• If it was admissible, the first thing any good plotter would arrange would be for someone to only see certain things, or to see things in a way that they could be interpreted multiple ways... Or get really good with memory wiping spells.

No formal back-up to these, but they seem consistent with the rest of the Potter universe; I always favored Veritaserum for the same reason, but the same flaws are inherent in it. However, here's what J.K Rowling had to say about Veritaserum.

Veritaserum works best upon the unsuspecting, the vulnerable and those insufficiently skilled (in one way or another) to protect themselves against it. Barty Crouch had been attacked before the potion was given to him and was still very groggy, otherwise he could have employed a range of measures against the Potion - he might have sealed his own throat and faked a declaration of innocence, transformed the Potion into something else before it touched his lips, or employed Occlumency against its effects. In other words, just like every other kind of magic within the books, Veritaserum is not infallible. As some wizards can prevent themselves being affected, and others cannot, it is an unfair and unreliable tool to use at a trial.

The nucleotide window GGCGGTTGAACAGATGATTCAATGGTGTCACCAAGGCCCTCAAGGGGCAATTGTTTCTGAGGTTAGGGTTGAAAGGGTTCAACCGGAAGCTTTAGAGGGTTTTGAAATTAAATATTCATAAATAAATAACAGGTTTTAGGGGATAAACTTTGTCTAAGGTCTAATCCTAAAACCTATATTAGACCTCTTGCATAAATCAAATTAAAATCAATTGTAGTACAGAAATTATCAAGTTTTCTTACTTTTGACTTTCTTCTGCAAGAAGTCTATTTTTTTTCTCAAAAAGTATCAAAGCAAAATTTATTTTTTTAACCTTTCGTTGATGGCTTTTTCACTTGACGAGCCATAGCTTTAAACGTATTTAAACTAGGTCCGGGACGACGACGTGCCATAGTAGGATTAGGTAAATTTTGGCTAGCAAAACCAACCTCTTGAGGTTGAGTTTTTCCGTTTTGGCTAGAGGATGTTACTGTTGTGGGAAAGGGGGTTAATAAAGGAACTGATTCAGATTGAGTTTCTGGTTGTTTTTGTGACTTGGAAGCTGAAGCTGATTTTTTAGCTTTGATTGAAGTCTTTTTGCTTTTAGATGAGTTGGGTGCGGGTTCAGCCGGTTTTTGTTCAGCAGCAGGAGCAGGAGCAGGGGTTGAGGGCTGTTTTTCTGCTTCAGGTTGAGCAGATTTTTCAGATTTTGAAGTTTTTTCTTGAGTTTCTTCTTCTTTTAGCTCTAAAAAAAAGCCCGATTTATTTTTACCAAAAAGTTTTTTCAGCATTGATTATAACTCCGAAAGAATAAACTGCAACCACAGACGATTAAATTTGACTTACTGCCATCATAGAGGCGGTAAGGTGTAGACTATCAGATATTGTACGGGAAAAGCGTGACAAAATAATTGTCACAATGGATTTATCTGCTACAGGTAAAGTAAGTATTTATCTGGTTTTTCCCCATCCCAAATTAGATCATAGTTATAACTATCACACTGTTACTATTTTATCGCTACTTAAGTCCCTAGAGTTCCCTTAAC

Sirius might have volunteered to take the potion had he been given the chance, but he was never offered it. Mr. Crouch senior, power mad and increasingly unjust in the way he was treating suspects, threw him into Azkaban on the (admittedly rather convincing) testimony of many eyewitnesses. The sad fact is that even if Sirius had told the truth under the influence of the Potion, Mr. Crouch could still have insisted that he was using trickery to render himself immune to it.

  • 5